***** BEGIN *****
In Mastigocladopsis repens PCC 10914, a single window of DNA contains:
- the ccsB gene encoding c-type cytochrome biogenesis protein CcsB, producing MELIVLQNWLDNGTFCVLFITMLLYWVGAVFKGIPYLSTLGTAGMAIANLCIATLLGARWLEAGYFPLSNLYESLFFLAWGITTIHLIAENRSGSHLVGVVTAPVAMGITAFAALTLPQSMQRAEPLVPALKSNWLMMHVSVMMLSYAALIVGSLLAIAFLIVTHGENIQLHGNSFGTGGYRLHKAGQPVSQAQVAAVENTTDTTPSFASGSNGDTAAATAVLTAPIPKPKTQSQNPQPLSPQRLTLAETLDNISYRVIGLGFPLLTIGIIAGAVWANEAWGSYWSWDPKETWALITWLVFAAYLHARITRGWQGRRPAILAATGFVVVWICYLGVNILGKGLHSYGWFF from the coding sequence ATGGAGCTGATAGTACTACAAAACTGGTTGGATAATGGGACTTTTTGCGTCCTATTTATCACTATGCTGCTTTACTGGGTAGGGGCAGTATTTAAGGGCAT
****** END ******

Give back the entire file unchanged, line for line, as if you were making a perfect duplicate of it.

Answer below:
In Mastigocladopsis repens PCC 10914, a single window of DNA contains:
- the ccsB gene encoding c-type cytochrome biogenesis protein CcsB, producing MELIVLQNWLDNGTFCVLFITMLLYWVGAVFKGIPYLSTLGTAGMAIANLCIATLLGARWLEAGYFPLSNLYESLFFLAWGITTIHLIAENRSGSHLVGVVTAPVAMGITAFAALTLPQSMQRAEPLVPALKSNWLMMHVSVMMLSYAALIVGSLLAIAFLIVTHGENIQLHGNSFGTGGYRLHKAGQPVSQAQVAAVENTTDTTPSFASGSNGDTAAATAVLTAPIPKPKTQSQNPQPLSPQRLTLAETLDNISYRVIGLGFPLLTIGIIAGAVWANEAWGSYWSWDPKETWALITWLVFAAYLHARITRGWQGRRPAILAATGFVVVWICYLGVNILGKGLHSYGWFF from the coding sequence ATGGAGCTGATAGTACTACAAAACTGGTTGGATAATGGGACTTTTTGCGTCCTATTTATCACTATGCTGCTTTACTGGGTAGGGGCAGTATTTAAGGGCAT